On June 30, almost a year after Panama’s National Assembly passed legislation banning vape product sales, Panamanian President Laurentino Cortizo gave his assent to the bill. The new law prohibits sales and importation of all vaping and heated tobacco products, with or without nicotine.
The law does not criminalize use, but bans vaping in any place where smoking is not allowed. The new law also prohibits internet purchases, and gives customs officials authority to inspect, detain and seize shipments. Resellers are allowed to import banned products meant for export to third countries, according to La Prensa.
President Cortizo vetoed a ban passed by the National Assembly in 2020, and then waited nearly a year to approve the 2021 bill. Panama had already prohibited e-cigarette sales in 2014 by executive decree.
Consumer vaping advocates at the Asociación por la Reducción de Daños del Tabaquismo de Panamá (ARDT Panamá) opposed passage of the bill last year, noting that it would push vapers to illegal black market products of questionable quality.
More than a dozen Latin American and Caribbean countries have vape bans, including Mexico, whose president recently issued a decree prohibiting sales of vapes and heated tobacco products.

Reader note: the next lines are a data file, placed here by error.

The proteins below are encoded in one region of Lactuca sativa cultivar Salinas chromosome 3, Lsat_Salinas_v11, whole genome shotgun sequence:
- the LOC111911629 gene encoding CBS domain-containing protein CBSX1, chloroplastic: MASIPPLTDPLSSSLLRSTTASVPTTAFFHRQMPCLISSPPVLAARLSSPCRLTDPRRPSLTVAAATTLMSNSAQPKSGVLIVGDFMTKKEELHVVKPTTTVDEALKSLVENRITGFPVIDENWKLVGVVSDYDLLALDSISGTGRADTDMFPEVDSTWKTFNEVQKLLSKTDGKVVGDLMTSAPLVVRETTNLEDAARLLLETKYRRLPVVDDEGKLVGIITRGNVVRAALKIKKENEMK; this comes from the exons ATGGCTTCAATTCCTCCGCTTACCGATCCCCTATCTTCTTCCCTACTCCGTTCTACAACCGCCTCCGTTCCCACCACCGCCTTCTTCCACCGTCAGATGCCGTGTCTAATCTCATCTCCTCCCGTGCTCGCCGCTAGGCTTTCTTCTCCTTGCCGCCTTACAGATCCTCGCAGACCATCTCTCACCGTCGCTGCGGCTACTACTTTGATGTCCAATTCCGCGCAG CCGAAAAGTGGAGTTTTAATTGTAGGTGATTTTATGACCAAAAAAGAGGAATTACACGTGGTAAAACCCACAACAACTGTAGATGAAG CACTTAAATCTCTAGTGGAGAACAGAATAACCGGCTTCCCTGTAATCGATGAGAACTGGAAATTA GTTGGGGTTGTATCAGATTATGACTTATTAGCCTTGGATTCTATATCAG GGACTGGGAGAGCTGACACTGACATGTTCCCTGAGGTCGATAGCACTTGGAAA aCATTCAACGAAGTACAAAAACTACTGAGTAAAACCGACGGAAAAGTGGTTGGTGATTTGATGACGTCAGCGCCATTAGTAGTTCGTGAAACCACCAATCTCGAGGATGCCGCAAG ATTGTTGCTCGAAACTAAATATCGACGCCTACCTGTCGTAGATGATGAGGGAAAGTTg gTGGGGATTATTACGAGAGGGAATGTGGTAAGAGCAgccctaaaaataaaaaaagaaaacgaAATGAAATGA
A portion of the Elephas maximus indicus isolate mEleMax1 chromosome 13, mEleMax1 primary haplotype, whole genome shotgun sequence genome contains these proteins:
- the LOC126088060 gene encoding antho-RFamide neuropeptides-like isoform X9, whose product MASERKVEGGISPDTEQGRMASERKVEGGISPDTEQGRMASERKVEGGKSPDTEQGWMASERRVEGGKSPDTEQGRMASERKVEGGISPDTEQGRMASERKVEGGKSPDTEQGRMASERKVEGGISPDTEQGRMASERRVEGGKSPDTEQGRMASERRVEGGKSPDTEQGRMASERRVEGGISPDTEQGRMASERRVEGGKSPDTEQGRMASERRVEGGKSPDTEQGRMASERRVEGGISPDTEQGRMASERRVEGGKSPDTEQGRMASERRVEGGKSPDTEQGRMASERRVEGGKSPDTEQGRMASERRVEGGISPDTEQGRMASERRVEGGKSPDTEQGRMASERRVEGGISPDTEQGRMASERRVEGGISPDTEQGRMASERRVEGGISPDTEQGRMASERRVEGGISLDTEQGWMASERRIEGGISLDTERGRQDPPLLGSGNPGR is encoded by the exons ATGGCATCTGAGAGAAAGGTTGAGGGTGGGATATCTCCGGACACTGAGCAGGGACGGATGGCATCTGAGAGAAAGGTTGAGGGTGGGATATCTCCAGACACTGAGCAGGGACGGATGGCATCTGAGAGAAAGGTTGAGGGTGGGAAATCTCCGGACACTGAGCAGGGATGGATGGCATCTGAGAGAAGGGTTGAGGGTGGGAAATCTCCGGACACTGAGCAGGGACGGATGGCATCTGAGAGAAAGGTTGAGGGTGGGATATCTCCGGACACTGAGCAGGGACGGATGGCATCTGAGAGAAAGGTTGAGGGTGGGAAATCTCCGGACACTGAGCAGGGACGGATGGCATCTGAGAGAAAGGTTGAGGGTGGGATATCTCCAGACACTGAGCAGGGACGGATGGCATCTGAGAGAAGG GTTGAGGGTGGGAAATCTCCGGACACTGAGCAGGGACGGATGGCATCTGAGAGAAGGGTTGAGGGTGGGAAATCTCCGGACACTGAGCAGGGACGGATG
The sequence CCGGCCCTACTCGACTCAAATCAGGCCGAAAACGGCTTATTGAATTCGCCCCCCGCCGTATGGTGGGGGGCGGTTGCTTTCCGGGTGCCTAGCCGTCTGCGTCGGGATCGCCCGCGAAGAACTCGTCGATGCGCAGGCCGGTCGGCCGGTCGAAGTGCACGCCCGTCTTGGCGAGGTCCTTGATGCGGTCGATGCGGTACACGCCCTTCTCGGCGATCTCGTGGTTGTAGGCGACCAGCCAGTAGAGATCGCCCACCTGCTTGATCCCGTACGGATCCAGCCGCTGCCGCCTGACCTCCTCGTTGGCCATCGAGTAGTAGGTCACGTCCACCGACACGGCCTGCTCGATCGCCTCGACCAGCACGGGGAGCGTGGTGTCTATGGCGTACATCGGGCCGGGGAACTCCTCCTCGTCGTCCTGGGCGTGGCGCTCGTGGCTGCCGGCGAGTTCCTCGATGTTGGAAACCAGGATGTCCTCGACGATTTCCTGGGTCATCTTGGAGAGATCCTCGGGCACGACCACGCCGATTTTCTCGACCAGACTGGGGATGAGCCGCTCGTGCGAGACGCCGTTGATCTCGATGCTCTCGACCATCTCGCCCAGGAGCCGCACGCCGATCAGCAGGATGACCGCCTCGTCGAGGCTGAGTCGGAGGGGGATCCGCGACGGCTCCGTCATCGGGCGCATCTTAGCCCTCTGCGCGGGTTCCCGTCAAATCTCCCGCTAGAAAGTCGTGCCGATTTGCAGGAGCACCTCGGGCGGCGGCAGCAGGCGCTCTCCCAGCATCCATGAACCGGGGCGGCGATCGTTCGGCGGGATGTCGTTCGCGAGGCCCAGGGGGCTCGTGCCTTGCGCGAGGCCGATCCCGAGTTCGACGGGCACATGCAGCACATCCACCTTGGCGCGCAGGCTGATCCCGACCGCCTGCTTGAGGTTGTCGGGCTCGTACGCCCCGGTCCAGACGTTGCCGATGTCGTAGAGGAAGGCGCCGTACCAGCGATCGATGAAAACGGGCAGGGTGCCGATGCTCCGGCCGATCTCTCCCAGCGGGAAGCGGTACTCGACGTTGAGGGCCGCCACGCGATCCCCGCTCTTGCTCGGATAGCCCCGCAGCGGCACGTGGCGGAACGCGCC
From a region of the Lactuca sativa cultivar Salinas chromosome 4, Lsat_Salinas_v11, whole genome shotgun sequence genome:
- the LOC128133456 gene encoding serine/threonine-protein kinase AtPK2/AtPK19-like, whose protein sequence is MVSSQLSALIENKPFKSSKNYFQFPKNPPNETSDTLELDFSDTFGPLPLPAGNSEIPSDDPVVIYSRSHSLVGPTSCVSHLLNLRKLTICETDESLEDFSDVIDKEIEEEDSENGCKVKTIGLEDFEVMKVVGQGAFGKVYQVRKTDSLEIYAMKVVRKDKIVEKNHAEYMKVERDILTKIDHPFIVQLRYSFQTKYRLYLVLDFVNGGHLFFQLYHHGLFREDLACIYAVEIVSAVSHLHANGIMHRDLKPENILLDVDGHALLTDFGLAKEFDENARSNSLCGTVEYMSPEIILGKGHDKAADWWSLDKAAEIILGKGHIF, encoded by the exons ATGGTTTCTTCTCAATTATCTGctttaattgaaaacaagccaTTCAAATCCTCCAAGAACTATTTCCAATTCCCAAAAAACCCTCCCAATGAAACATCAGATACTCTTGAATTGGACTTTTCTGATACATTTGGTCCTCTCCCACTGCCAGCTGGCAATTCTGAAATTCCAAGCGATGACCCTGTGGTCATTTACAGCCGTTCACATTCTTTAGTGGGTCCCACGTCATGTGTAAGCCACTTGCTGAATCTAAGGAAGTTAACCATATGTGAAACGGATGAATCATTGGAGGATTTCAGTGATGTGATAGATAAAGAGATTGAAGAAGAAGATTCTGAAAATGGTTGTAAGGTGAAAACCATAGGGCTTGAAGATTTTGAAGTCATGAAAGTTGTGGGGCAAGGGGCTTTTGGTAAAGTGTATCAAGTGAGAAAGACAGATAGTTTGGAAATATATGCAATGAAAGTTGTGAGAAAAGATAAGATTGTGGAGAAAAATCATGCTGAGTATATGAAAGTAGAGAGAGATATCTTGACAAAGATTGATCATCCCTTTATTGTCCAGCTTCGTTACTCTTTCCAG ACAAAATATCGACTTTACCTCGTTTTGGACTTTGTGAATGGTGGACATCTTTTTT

Much of the impetus for these laws comes from the staunchly anti-vaping World Health Organization (WHO) and its affiliated Bloomberg Philanthropies-funded tobacco control groups like the Campaign for Tobacco-Free Kids and The Union. Their influence is strong in low- and middle-income countries (LMICs), and extends to the WHO-sponsored international treaty organization the Framework Convention on Tobacco Control (FCTC).
Panama is set to host the 10th FCTC Conference of the Parties (COP10) in 2023. Last year’s COP9 conference was held online, and FCTC leadership postponed discussion of vaping laws and regulations until next year’s meeting.
The Panamanian president and the country’s public health authorities probably expect significant praise from the FCTC’s anti-vaping leadership at the 2023 conference. Panama may collect awards from the WHO and regional tobacco control organizations for its prohibitionist stance, as India and Mexico have.
The Republic of Panama borders Colombia, connecting North and South America, and its famous Panama Canal bisects the narrow country, allowing easy passage between the Atlantic and Pacific oceans. Panama has a population of about four million.